I was standing in line at a Moe’s when I noticed this kid peeking at me while I was sketching. So I drew Goofy with mouth cancer.
I really wanted to practice drawing something, so I found this image in my folder of random collected photos and called him ‘Manuel Mondragon aka Samuel Lardsworth Jackonshire.’ I got the idea for this guy’s name from one of my favorite recent Achewood strips and hopefully you’ve spotted that the name is also a genteel-ization of Samuel L. Jackson.
Back in the summer of 2009, I decided to re-explore one of the more curmudgeonly computer drawing applications: Microsoft Paint. I do like the sort of thick, inexplicably impasto-seeming quality of some of the images I created, especially this one. It’s perfectly flat and totally immaterial (being electronic ‘n such) but it still makes me think of thickly applied paint with that sort of hog hair bristle quality. Weird!
This is, of course, The Lady in the Radiator from the David Lynch classic Eraserhead. Me and my friend refer to this character as Biscuit Face.
I used the image search button from an older version of the Google toolbar as the basis for this image. I really liked how the Mona Lisa was crushed down so incredibly small and yet still retained a clear resemblance. So I guess this image is a lot about seeing and how much of seeing is made up for by our sensory apparatus as well as our visual memory. That’s what a lot of the pixel work is about; the painterliness of it.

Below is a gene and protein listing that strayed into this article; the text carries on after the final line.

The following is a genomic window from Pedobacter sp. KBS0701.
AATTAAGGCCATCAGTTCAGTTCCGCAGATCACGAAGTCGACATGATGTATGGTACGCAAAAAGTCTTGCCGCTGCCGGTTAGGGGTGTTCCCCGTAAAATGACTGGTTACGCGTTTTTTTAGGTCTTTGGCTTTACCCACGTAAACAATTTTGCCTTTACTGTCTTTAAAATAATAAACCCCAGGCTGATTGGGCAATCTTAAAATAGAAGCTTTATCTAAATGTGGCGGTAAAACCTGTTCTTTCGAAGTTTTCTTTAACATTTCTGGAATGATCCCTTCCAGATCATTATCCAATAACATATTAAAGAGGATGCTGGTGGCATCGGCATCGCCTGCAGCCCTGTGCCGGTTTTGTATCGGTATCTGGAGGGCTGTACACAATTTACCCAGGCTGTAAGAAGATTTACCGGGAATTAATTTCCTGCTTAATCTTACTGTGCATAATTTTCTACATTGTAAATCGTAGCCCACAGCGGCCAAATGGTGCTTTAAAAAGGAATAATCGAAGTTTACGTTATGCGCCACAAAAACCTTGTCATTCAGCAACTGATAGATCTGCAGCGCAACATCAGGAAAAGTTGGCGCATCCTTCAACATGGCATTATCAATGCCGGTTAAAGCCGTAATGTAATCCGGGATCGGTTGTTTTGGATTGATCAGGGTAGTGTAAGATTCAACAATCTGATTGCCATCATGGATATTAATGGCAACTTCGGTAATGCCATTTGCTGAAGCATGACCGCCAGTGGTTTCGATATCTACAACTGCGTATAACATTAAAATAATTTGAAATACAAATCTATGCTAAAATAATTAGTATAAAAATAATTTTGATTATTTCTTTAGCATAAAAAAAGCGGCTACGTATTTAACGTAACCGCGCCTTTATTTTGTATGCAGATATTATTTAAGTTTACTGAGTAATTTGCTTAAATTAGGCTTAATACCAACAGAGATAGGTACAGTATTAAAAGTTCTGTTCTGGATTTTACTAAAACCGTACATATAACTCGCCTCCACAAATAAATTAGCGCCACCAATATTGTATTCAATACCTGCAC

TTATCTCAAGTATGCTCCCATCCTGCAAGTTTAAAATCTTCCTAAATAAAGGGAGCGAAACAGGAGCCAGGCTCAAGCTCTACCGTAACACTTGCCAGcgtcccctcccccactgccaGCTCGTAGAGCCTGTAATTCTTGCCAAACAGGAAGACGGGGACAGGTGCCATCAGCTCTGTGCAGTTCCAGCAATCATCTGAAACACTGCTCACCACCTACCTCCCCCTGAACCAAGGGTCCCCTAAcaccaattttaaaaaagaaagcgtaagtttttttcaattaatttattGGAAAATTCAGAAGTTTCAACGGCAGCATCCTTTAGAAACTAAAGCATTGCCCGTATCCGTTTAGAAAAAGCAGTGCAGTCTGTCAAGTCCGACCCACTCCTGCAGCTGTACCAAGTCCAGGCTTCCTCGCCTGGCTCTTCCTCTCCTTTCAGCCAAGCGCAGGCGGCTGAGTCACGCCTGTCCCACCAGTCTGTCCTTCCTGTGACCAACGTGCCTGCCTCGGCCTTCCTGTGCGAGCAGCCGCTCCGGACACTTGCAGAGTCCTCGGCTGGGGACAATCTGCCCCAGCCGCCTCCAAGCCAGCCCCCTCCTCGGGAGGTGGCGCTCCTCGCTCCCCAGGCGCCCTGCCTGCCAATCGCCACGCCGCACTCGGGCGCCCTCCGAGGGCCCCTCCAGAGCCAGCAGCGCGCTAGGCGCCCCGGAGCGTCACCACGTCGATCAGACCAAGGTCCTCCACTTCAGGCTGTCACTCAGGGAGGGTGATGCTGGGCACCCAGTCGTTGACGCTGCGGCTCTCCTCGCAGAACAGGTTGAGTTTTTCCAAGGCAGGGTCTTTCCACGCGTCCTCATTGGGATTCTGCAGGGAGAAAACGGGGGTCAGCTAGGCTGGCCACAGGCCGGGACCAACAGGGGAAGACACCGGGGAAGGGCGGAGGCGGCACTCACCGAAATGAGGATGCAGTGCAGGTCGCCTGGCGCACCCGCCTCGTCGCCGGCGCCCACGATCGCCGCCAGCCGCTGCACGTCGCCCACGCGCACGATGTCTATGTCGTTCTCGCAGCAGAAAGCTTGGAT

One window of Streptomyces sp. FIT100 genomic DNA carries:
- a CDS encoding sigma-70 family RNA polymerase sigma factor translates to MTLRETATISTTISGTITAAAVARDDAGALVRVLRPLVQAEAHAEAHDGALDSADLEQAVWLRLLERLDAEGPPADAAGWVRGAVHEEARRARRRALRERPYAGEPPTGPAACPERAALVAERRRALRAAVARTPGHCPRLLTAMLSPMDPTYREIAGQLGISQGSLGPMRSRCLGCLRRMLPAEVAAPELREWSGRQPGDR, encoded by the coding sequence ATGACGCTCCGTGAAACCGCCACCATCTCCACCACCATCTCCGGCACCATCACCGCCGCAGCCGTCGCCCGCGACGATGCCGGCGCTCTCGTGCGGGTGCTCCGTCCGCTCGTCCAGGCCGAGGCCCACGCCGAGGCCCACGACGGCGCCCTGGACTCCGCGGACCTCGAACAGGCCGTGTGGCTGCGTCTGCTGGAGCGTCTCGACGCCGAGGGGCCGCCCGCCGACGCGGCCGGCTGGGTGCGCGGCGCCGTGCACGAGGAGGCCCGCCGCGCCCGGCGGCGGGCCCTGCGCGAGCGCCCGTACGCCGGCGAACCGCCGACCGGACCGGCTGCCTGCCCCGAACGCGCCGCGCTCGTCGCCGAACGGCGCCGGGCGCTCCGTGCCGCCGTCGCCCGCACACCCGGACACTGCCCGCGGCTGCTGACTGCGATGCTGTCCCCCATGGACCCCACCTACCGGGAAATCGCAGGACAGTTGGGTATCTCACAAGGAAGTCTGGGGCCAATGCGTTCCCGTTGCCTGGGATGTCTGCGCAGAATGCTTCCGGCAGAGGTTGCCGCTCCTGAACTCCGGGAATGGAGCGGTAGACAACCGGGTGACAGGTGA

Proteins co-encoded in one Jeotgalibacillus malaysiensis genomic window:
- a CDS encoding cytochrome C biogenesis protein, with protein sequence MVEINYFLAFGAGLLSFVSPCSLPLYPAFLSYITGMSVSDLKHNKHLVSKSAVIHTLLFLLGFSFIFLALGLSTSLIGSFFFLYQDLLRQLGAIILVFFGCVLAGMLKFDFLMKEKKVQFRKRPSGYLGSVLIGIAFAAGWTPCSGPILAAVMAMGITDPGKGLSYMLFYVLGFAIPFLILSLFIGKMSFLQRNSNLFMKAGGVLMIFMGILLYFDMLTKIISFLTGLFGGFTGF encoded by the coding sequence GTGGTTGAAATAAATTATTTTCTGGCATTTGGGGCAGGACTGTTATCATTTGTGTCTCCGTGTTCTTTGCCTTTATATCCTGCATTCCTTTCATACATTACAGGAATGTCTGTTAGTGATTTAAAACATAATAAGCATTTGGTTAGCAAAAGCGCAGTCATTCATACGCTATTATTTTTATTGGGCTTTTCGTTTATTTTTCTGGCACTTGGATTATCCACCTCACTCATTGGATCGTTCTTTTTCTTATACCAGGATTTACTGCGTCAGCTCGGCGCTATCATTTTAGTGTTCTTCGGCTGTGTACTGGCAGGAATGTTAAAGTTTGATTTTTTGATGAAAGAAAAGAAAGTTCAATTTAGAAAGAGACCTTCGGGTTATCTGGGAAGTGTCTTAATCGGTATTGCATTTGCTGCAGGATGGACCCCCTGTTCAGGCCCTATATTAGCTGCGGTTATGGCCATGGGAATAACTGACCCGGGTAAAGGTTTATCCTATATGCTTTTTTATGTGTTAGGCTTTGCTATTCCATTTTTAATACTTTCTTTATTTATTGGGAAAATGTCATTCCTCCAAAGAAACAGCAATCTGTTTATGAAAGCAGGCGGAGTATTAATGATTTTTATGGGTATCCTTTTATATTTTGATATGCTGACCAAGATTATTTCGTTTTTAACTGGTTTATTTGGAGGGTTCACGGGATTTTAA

I’m interested in the compositional possibilities of landscape imagery derived from early videogames. My generation’s familiarity with these “places” seems to validate their use as subjects of landscape drawing and hopefully painting. The images were built up with intersecting lines of colored ink pen. The only solid portion in this image is the shadow on the tree in the bottom left corner and the snifit bullets coming from the upper right. I love producing imagery that tests both my hand and my patience and stamina, and this image certainly delivered on both fronts.
I picked a random, years-ago primed piece of paper, drew a line down the center, and just started drawing. I would draw for a few hours until I just couldn’t think of anything else to add (I was also incorporating doodles from my sketchpads to facilitate development), and then I’d come back to it the next day with a fresh eye, erase what I didn’t like, and build on what remained.
This is one of the largest images I’ve ever done and was definitely a big step forward. It still isn’t finished, however; I’ve been busy! Anyway, it was based on an engraving done for the section about Baal in Colin De Plancy’s Dictionnaire Infernal. I used Barney Frank’s face for a reference since he’s really jowly and his voice was the first thing to come to mind when I read Bael’s voice is, according to earwitnesses, very hoarse.